Health services
People may need help from health services when they are caring for someone who self-harms. Audrey’s GP was ‘brilliant’ when she became depressed. Isobel said her GP was ‘really helpful’, but Susan Y’s GP told her there was no help available, and that she should use her own resources and find someone to talk to. Several parents had benefitted from counselling. Tracey learned coping strategies and valued the chance to ‘offload’ and ‘put the feelings somewhere else for a little while and talk about them.’ A private counsellor helped Annette understand herself and what was happening to her son. She said ‘I’d pay anything just to be me again, just to be happy.’ Joanna was pleased with the counsellor she saw through her work, but decided not to take up the Mental Health Service offer of support for carers: ‘I said “No, I will cope by myself.” Besides, I am a very practical person. Tell me what to do, in practical steps and I’ll do it. I don’t like airy-fairy talk. I don’t like theorising so I didn’t contact them back.’ Jo-Ann had received cognitive behaviour therapy (CBT) and dialectical behaviour therapy (DBT). She said, ‘I think they’re both equally valid but DBT gives you the tools that you need, rather than doing it for you, they enable you to help yourself.’
Information and advice
Many parents wanted information and advice. Some had found this through websites or books. Liz said she did a lot of reading, which was very helpful, but her husband ‘didn’t want to know. If he had a moment when he wasn’t dealing with an issue, he wanted it to be for himself’. Susan Z has read some ‘brilliant’ books, and would like leaflets or flash cards to summarise their main points. Jo didn’t want written information, but would have preferred to be put in touch with a ‘befriending service’ where she could meet someone in a similar situation ‘for a cup of tea’. Nick said, ‘A lot more information about frequency, causes, and where to go for help would be really useful.’ Joanne wanted practical advice, ‘someone to say to me, “This is what you need to do with your daughter.”’ Jane S has written a book to help parents of young people who self-harm.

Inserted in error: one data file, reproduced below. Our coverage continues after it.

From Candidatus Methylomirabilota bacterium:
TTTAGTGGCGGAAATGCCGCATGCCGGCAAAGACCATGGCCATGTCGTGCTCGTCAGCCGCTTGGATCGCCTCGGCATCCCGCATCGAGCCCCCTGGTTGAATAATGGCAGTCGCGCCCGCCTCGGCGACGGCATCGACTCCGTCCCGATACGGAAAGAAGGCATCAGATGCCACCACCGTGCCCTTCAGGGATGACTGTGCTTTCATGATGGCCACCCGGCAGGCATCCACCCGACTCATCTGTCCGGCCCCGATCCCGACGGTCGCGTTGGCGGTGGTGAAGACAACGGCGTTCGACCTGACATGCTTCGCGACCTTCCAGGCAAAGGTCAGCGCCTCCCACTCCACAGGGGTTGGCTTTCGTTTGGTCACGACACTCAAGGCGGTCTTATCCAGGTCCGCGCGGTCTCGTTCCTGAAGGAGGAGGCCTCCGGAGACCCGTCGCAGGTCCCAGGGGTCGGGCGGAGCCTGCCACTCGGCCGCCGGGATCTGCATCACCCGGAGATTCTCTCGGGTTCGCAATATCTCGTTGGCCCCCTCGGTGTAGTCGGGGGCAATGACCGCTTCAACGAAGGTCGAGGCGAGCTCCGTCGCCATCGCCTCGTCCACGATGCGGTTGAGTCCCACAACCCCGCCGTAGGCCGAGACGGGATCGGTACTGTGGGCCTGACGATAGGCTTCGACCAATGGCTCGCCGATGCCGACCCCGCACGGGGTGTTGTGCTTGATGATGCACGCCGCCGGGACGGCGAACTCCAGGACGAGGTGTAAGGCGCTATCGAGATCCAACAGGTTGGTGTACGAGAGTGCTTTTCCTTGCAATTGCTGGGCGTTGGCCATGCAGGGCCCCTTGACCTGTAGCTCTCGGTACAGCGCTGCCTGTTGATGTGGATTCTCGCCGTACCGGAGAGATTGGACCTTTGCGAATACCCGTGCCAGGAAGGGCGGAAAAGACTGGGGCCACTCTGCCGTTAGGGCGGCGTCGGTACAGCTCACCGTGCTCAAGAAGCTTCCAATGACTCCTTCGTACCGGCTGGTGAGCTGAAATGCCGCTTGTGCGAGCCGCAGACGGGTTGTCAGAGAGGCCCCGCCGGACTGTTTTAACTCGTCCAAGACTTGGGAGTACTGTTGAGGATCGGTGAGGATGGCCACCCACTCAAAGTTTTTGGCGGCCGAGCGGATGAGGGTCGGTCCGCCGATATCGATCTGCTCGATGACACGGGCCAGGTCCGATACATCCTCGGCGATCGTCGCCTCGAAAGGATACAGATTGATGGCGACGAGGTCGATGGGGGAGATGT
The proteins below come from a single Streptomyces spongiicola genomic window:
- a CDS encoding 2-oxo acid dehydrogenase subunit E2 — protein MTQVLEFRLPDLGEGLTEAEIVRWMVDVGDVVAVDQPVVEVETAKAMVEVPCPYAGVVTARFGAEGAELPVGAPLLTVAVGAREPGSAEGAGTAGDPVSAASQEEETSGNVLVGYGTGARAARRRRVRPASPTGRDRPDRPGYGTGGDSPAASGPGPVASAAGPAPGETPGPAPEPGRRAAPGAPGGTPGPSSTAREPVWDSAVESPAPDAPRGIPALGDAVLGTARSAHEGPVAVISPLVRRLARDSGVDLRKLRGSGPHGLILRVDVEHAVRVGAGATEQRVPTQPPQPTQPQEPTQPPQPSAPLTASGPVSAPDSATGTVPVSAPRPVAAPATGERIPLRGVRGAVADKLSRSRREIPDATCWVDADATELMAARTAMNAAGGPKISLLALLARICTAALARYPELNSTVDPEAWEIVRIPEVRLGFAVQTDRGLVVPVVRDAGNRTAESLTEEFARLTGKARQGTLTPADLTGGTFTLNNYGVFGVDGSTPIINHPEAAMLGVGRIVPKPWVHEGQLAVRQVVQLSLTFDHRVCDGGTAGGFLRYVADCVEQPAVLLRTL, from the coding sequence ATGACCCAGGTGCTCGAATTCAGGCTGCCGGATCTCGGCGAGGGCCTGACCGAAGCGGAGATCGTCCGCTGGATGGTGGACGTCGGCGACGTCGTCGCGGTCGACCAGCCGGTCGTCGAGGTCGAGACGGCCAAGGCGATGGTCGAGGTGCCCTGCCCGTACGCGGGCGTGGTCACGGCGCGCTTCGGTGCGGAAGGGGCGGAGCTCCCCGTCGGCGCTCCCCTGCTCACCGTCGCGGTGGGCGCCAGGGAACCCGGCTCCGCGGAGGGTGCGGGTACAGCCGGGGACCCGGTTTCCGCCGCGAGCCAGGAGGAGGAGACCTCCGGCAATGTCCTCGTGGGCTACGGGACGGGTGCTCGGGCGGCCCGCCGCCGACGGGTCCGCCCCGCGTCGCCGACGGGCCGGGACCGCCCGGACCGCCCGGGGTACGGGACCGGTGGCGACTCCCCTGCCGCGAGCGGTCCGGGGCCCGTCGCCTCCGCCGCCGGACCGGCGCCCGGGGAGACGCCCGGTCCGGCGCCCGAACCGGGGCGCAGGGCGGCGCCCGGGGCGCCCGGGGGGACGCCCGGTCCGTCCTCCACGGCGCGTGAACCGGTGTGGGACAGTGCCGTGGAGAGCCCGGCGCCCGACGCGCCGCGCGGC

Other sources of support
People told us about other things that helped them. Some mentioned meditation and relaxation, taking exercise and distracting themselves with enjoyable activities. Nicky’s training as a Samaritan was probably ‘one of the best supports’ she had. Several parents talked of the comfort they gained from their faith. ‘Prayer has been helpful,’ Joanna told us. ‘It calms me because I believe there is a plan and greater power that will see me through.’ Sandra said her church pastors ‘come to the house and pray for us as a family and counsel us, so that has been our support network as opposed to accessing the CAMHS (Child and Adolescent Mental Health Service) family services.’

Last reviewed December 2017.